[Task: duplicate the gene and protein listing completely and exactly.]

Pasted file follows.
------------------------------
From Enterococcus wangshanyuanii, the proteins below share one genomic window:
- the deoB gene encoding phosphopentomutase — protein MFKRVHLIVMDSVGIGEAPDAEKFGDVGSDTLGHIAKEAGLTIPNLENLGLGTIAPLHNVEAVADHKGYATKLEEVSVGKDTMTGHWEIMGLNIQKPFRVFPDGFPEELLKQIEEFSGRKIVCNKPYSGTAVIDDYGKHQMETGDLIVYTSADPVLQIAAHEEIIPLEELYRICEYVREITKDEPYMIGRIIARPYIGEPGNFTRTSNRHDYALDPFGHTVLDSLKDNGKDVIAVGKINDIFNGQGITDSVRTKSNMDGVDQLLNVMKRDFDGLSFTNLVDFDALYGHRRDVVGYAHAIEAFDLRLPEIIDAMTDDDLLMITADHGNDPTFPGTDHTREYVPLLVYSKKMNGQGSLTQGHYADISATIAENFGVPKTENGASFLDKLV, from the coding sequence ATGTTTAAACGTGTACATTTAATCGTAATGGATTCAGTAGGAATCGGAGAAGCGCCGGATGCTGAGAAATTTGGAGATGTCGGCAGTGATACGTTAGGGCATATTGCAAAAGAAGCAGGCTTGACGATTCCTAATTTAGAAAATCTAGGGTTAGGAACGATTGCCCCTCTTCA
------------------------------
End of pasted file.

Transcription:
From Enterococcus wangshanyuanii, the proteins below share one genomic window:
- the deoB gene encoding phosphopentomutase — protein MFKRVHLIVMDSVGIGEAPDAEKFGDVGSDTLGHIAKEAGLTIPNLENLGLGTIAPLHNVEAVADHKGYATKLEEVSVGKDTMTGHWEIMGLNIQKPFRVFPDGFPEELLKQIEEFSGRKIVCNKPYSGTAVIDDYGKHQMETGDLIVYTSADPVLQIAAHEEIIPLEELYRICEYVREITKDEPYMIGRIIARPYIGEPGNFTRTSNRHDYALDPFGHTVLDSLKDNGKDVIAVGKINDIFNGQGITDSVRTKSNMDGVDQLLNVMKRDFDGLSFTNLVDFDALYGHRRDVVGYAHAIEAFDLRLPEIIDAMTDDDLLMITADHGNDPTFPGTDHTREYVPLLVYSKKMNGQGSLTQGHYADISATIAENFGVPKTENGASFLDKLV, from the coding sequence ATGTTTAAACGTGTACATTTAATCGTAATGGATTCAGTAGGAATCGGAGAAGCGCCGGATGCTGAGAAATTTGGAGATGTCGGCAGTGATACGTTAGGGCATATTGCAAAAGAAGCAGGCTTGACGATTCCTAATTTAGAAAATCTAGGGTTAGGAACGATTGCCCCTCTTCA